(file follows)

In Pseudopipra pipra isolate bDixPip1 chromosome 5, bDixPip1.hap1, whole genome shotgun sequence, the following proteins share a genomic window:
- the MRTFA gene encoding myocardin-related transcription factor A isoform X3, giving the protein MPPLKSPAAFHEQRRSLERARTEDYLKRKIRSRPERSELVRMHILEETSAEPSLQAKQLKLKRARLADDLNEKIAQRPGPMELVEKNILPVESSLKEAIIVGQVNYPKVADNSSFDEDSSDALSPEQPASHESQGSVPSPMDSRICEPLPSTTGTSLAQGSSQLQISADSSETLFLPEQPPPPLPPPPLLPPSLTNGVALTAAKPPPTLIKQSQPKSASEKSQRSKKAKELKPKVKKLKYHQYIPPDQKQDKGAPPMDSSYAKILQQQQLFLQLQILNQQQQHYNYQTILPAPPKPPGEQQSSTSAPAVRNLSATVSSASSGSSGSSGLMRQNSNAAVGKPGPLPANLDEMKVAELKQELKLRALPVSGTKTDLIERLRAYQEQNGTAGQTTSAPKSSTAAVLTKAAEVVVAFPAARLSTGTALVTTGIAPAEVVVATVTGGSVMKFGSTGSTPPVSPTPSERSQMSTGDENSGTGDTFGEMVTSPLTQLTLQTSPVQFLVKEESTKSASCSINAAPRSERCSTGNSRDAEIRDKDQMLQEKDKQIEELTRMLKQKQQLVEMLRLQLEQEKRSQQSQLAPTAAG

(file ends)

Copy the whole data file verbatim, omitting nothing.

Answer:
In Pseudopipra pipra isolate bDixPip1 chromosome 5, bDixPip1.hap1, whole genome shotgun sequence, the following proteins share a genomic window:
- the MRTFA gene encoding myocardin-related transcription factor A isoform X3, giving the protein MPPLKSPAAFHEQRRSLERARTEDYLKRKIRSRPERSELVRMHILEETSAEPSLQAKQLKLKRARLADDLNEKIAQRPGPMELVEKNILPVESSLKEAIIVGQVNYPKVADNSSFDEDSSDALSPEQPASHESQGSVPSPMDSRICEPLPSTTGTSLAQGSSQLQISADSSETLFLPEQPPPPLPPPPLLPPSLTNGVALTAAKPPPTLIKQSQPKSASEKSQRSKKAKELKPKVKKLKYHQYIPPDQKQDKGAPPMDSSYAKILQQQQLFLQLQILNQQQQHYNYQTILPAPPKPPGEQQSSTSAPAVRNLSATVSSASSGSSGSSGLMRQNSNAAVGKPGPLPANLDEMKVAELKQELKLRALPVSGTKTDLIERLRAYQEQNGTAGQTTSAPKSSTAAVLTKAAEVVVAFPAARLSTGTALVTTGIAPAEVVVATVTGGSVMKFGSTGSTPPVSPTPSERSQMSTGDENSGTGDTFGEMVTSPLTQLTLQTSPVQFLVKEESTKSASCSINAAPRSERCSTGNSRDAEIRDKDQMLQEKDKQIEELTRMLKQKQQLVEMLRLQLEQEKRSQQSQLAPTAAG